With a team of mutants that’s taken X-fans by storm, writer Brian Wood has guided X-MEN through battles, turmoil, and trouble, only to bring the Children of the Atom face to face with the return of the fearsome Lady Deathstrike and her all-new Sisterhood.
We clocked in with Wood to squeeze a few words out of him on the All-New Marvel NOW! era of X-MEN, as well as what to expect from a clutch of villains who exceed all expectations.
Brian Wood: I think what's most gratifying is that there is a market for this book. I mean, on one hand its sort of a no-brainer: it’s X-Men, it [has] big name characters, it has art by Terry Dodson and others. But on the other hand it’s obviously a very different sort of X-MEN and written by a writer who's not a typical Marvel guy. So my fear was always that these things would sink the ship, but that's not happening. And that's great for everyone. This book needs to exist, as far as I'm concerned.
Marvel.com: What would you tell a reader to expect who might be considering jumping on with X-MEN #10 in February? How will it mark a new era; or does it?
Brian Wood: Well, it’s tricky. It’s technically the middle of an ongoing arc or story, so we had to write in some scenes so it works as someone’s first issue. I think we did it, and we have the rumored resurrections coming, which is a pretty big deal. And we have some backup stories drawn by Clay Mann that will satisfy the readers who've been missing the young X-Men all this time. I know a lot of people want a young X-Men series, myself included, but the next best thing is for me to basically embed that series into the back of this one.
Marvel.com: How do you feel your team of X-Men will be challenged the most over the next few issues? How stable are they as a unit?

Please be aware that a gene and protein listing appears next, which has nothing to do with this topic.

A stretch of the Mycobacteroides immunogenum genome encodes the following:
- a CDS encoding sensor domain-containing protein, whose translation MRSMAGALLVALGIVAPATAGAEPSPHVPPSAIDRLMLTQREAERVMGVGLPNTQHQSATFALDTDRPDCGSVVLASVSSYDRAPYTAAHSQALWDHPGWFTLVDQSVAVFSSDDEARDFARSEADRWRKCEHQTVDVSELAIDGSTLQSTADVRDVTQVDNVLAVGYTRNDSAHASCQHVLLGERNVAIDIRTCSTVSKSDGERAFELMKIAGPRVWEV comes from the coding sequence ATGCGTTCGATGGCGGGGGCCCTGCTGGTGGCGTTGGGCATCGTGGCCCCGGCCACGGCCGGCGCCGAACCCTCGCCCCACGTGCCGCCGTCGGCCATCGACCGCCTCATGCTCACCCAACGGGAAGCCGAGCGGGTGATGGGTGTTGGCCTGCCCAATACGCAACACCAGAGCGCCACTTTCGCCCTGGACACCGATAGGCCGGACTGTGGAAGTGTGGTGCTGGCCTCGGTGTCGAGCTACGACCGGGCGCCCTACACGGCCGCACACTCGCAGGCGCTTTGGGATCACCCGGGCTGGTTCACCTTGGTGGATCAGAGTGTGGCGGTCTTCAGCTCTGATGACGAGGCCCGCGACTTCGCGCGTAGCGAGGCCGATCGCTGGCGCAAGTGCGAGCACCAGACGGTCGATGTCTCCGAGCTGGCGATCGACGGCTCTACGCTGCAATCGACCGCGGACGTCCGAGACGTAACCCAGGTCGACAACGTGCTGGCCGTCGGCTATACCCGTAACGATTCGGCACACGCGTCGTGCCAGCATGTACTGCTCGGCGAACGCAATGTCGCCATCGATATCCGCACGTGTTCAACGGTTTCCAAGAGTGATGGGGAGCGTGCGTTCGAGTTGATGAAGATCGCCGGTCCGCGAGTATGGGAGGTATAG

Marvel.com: In what ways do you feel you've really dug down into the character of Lady Deathstrike to see what makes her tick?
Brian Wood: Well, without giving too much away, this is a new version of Lady Deathstrike, at once both Yuriko and Ana Cortes. So it’s not the classic character. Not yet anyway. But what we've seen so far is Yuriko sort of rebuilding herself using Ana's money and connections and, literally, Ana herself. One thing I've added is a body mod fetish, something Yuriko's always sort of had, but here it's such a focus. Like she doesn't feel like herself until she's completely augmented and jacked up. I think that's interesting and I want to play with that as we go.
Marvel.com: If she actually took over the world, what would she do with it?
Brian Wood: I wonder if she would even get a chance, since she's aligned herself with Arkea. She might have made the wrong deal, there.
Marvel.com: Well, who among the new Sisterhood might stand the best chance of gaining the leadership role, then?
Marvel.com: Among other developments, looks like you’ll swing some focus in X-MEN onto Rachel and Sublime—what about them brings them to the fore for you?
Brian Wood: Well, this is a real point [of curiosity] for some fans, this unexpected pairing there, and I'll be the first to admit it’s sort of illogical. And we'll address that, no worries there. But I always think awkward, bad-idea, doomed relationships are the best ones. I [would] rather write those than some well-adjusted, typical sort of hookup.
Marvel.com: In your opinion, where has new artist Kris Anka really excelled on the next few issues?
Brian Wood: I think he's really shone when it comes to the resurrections, this one in particular coming up in the next issue. He got to re-conceive and redesign them, probably a job that any X-artist would have killed for, and he nailed it.
Marvel.com: So, is this a great time to be an X-Fan or what?
Brian Wood: I think so! But then again it always is.